With a gesture that almost went unnoticed, the 49ers player ignited a debate about racial inequality, police brutality and the meaning of the American flag
The protest overwhelming the start of the NFL season began not with a shout or raised fist but an act so passive it was all but invisible to the thousands who were there. On the night of 26 August, San Francisco 49ers quarterback Colin Kaepernick refused to stand for the national anthem before the teams pre-season game against the Green Bay Packers. His defiance was nearly impossible to discern as he sat surrounded by Gatorade containers on the teams bench. It might have been missed altogether had a reporter from the NFL Network not noticed and asked him about it after the game.
I am not going to stand up to show pride in a flag for a country that oppresses black people and people of color, Kaepernick told the NFL Network that night. To me, this is bigger than football and it would be selfish on my part to look the other way. There are bodies in the street and people getting paid leave and getting away with murder.
A firestorm ensued, igniting a national debate about racial inequality, police brutality and the meaning of the American flag. Kaepernick, a fading football star who had never seemed political, instantly became a nationally polarizing figure, much as Muhammad Ali had been when he refused to fight in the Vietnam war.
While some fans torched Kaepernicks jersey, thousands more flocked to buy it his shirt is currently the top seller on the NFLs website. As many labeled him a traitor, others have rushed to his side. This week, Georgetown University sociology professor Michael Eric Dyson, an African American historian, called his protest a thoughtful reflection on how best to highlight the plague of injustice, and the need, finally, to hold our nation accountable for black death in the streets. Three players, 49ers team-mate Eric Reid, Denver Bronco Brandon Marshall and Seattle Seahawk Jeremy Lane, have joined Kaeperkick in refusing to stand for the anthem, along with womens soccer player Megan Rapinoe.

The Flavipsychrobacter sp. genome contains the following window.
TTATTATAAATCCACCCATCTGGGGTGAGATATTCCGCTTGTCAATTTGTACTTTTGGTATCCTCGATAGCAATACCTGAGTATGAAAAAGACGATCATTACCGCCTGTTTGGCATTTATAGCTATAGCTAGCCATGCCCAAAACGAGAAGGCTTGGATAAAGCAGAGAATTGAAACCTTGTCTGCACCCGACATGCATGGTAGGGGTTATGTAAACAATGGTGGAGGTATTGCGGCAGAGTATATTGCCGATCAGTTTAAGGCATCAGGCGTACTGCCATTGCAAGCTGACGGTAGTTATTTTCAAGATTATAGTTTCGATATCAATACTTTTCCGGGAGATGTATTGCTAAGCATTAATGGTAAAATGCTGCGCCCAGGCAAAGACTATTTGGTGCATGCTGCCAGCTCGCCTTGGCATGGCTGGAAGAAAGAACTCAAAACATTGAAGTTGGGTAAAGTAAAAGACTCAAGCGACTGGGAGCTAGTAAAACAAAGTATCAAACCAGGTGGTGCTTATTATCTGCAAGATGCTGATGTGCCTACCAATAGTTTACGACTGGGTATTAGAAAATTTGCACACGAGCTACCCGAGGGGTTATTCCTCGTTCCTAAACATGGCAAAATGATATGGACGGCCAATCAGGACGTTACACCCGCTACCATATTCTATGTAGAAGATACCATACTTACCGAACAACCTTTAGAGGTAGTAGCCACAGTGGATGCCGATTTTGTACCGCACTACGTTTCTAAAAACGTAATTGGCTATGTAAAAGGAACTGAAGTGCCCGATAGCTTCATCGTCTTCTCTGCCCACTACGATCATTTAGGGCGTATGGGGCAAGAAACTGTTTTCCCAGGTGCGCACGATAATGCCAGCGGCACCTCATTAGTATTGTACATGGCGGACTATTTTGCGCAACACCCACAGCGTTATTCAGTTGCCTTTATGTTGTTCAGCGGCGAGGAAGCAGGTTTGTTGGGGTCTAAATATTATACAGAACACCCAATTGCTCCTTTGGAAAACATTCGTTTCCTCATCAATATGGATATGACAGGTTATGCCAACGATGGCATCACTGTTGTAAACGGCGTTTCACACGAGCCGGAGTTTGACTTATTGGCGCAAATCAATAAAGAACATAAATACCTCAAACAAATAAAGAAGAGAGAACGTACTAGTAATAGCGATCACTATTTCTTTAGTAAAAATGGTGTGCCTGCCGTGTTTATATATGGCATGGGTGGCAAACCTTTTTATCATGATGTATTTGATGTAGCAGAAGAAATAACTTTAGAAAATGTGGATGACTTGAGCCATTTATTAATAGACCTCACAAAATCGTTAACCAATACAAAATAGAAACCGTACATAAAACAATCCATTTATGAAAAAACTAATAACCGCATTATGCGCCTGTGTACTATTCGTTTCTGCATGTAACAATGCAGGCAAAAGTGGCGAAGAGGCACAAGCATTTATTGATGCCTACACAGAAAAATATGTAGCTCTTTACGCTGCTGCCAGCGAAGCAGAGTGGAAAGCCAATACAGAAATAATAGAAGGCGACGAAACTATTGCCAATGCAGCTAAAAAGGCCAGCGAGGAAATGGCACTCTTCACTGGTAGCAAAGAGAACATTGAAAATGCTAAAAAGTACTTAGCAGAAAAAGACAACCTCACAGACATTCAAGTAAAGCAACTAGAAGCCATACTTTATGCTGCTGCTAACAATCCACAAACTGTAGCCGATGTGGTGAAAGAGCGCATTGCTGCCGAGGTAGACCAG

In many ways, Kaepernick has chosen the perfect forum for drawing attention to Americas problems with racial inequality. No major American professional league drapes itself in overwrought patriotism more than the NFL, and no other league the NBA aside is as dominated by African American athletes.
The national anthem is a big event before games, with honor guards and salutes to soldiers. Giant American flags often cover the entire field and military jets buzz the stadium, timing their pass to match the anthems final words. In some cities, players clutch American flags as they lead their team-mates to the field. Even in supporting Kaepernicks right to protest, the other day NFL commissioner Roger Goodell was quick to add: We believe very strongly in patriotism in the NFL.
Charged rhetoric has been spilling from the presidential campaign, and the flag is becoming a hammer that some white people have used against African Americans in the US. At last months Olympics, black gymnast Gabby Douglas was besieged with criticism for not putting her hand on her heart as the anthem played during a gold medal ceremony. But while Douglas was standing at attention to the flag, unaware that her action could be perceived as a slight, Kaepernick is intentionally sitting to challenge the kind of racism that unfairly judged Douglas.
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